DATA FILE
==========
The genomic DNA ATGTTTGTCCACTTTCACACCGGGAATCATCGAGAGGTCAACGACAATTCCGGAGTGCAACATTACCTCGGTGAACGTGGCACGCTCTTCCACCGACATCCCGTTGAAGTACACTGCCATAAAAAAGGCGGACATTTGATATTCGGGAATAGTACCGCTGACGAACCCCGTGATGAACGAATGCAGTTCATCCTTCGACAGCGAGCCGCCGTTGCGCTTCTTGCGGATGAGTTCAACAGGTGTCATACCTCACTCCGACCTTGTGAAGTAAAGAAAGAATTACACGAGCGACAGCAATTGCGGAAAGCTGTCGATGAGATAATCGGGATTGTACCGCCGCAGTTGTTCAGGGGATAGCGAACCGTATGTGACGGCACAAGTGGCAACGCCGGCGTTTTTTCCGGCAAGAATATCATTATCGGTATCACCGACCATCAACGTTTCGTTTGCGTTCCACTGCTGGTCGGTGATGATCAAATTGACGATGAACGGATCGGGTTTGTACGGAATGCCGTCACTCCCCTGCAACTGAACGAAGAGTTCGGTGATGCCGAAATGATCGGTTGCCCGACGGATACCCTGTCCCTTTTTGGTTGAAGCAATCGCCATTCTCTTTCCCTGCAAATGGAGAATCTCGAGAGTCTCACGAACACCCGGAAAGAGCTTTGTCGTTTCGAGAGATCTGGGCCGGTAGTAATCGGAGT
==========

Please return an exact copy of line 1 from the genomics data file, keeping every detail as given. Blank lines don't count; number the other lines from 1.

The genomic DNA ATGTTTGTCCACTTTCACACCGGGAATCATCGAGAGGTCAACGACAATTCCGGAGTGCAACATTACCTCGGTGAACGTGGCACGCTCTTCCACCGACATCCCGTTGAAGTACACTGCCATAAAAAAGGCGGACATTTGATATTCGGGAATAGTACCGCTGACGAACCCCGTGATGAACGAATGCAGTTCATCCTTCGACAGCGAGCCGCCGTTGCGCTTCTTGCGGATGAGTTCAACAGGTGTCATACCTCACTCCGACCTTGTGAAGTAAAGAAAGAATTACACGAGCGACAGCAATTGCGGAAAGCTGTCGATGAGATAATCGGGATTGTACCGCCGCAGTTGTTCAGGGGATAGCGAACCGTATGTGACGGCACAAGTGGCAACGCCGGCGTTTTTTCCGGCAAGAATATCATTATCGGTATCACCGACCATCAACGTTTCGTTTGCGTTCCACTGCTGGTCGGTGATGATCAAATTGACGATGAACGGATCGGGTTTGTACGGAATGCCGTCACTCCCCTGCAACTGAACGAAGAGTTCGGTGATGCCGAAATGATCGGTTGCCCGACGGATACCCTGTCCCTTTTTGGTTGAAGCAATCGCCATTCTCTTTCCCTGCAAATGGAGAATCTCGAGAGTCTCACGAACACCCGGAAAGAGCTTTGTCGTTTCGAGAGATCTGGGCCGGTAGTAATCGGAGT